Whooping cough vaccine for pregnant women

Whooping cough (pertussis) is a highly infectious, illness that can lead to pneumonia, brain damage and even death, particularly in young babies.

Research conducted in the UK on the vaccination of pregnant women, shows that vaccinating them against whooping cough has been highly effective in protecting young babies until they can receive their own vaccinations from two months of age. Pregnant women can therefore help protect their babies by getting vaccinated.

The ideal time for vaccination is from 16 weeks up to 32 weeks pregnant, but evidence still shows that the vaccine is still effective in later pregnancy.

The immunity that the pregnant mother receives from the vaccination is passed to the baby through the placenta thereby providing passive protection for them until they are old enough to be routinely vaccinated against whooping cough at two months old.

The whooping cough vaccine has been used routinely in pregnant women in the UK since October 2012, and the Medicines and Healthcare Products Regulatory Agency (MHRA) is carefully monitoring its safety. The MHRA's study of around 20,000 vaccinated women has found no evidence of risks to pregnancy or babies. In fact, the study illustrates that babies born to women vaccinated at least a week before birth had a 91% reduced risk of becoming ill with whooping cough in their first weeks of life, compared to babies whose mothers had not been vaccinated.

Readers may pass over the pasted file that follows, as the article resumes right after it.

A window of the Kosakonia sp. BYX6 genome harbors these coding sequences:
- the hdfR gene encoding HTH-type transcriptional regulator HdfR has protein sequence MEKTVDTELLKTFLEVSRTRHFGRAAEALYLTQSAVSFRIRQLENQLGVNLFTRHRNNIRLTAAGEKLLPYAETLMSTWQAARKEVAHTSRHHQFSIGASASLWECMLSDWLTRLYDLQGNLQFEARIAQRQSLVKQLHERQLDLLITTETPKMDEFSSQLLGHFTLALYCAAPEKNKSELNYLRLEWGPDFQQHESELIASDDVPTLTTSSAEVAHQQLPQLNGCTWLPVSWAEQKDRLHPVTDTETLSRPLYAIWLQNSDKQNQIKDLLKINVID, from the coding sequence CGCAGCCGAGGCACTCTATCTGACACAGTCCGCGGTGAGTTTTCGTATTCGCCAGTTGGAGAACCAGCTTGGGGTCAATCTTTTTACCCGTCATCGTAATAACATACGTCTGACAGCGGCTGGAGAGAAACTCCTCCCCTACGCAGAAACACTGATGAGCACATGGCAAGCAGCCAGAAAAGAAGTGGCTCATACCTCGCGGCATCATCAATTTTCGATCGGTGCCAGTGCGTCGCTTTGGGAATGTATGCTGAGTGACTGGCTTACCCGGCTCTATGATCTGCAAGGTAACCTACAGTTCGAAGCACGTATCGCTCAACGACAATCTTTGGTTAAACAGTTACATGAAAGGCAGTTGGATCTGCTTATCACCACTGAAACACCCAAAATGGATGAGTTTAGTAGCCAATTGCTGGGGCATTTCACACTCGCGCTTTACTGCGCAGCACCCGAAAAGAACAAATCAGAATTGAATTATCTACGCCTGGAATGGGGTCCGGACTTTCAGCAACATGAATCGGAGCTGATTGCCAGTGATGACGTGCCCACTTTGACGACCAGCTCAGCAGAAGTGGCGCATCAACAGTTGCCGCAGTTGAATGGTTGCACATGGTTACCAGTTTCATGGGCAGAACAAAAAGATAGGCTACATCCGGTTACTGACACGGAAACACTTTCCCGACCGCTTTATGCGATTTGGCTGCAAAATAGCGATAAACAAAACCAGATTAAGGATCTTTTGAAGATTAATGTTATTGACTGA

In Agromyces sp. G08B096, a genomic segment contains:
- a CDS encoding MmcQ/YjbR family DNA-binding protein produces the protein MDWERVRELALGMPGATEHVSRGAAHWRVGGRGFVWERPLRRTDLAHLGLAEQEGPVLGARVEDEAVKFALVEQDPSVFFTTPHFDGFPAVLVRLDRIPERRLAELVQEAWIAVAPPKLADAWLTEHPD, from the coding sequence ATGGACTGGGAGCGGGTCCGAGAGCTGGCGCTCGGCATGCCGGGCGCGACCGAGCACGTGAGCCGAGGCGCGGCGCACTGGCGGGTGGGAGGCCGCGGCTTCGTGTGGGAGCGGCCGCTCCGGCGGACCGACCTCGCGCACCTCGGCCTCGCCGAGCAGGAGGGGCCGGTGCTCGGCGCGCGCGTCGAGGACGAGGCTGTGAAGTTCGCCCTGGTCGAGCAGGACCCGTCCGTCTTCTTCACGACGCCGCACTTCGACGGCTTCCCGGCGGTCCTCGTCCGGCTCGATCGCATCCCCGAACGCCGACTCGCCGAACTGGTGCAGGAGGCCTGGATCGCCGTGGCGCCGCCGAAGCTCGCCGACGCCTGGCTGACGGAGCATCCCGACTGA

A 2017 study published by Oxford University Press for the Infectious Diseases Society of America reported that vaccination with whooping cough vaccine, Tdap, during the third trimester of pregnancy prevented more than three out of four (78 percent) cases of whooping cough in babies younger than two months. The American Center for Disease Control and Prevention, recommends women get the vaccination during each pregnancy to provide critical short-term protection to babies when they are most at risk for this life-threatening illness.

Possible side effects

Most side effects are mild, meaning they do not affect daily activities. The most common side effects from the Tdap vaccine include:

  • Redness, swelling, pain, and tenderness where you got the shot

  • Body-ache

  • Fatigue

  • Fever

Dr. Zipp advises that all pregnant patients should be aware of the dangers of whooping cough and should seriously consider having the vaccination in consultation with their gynaecologist.





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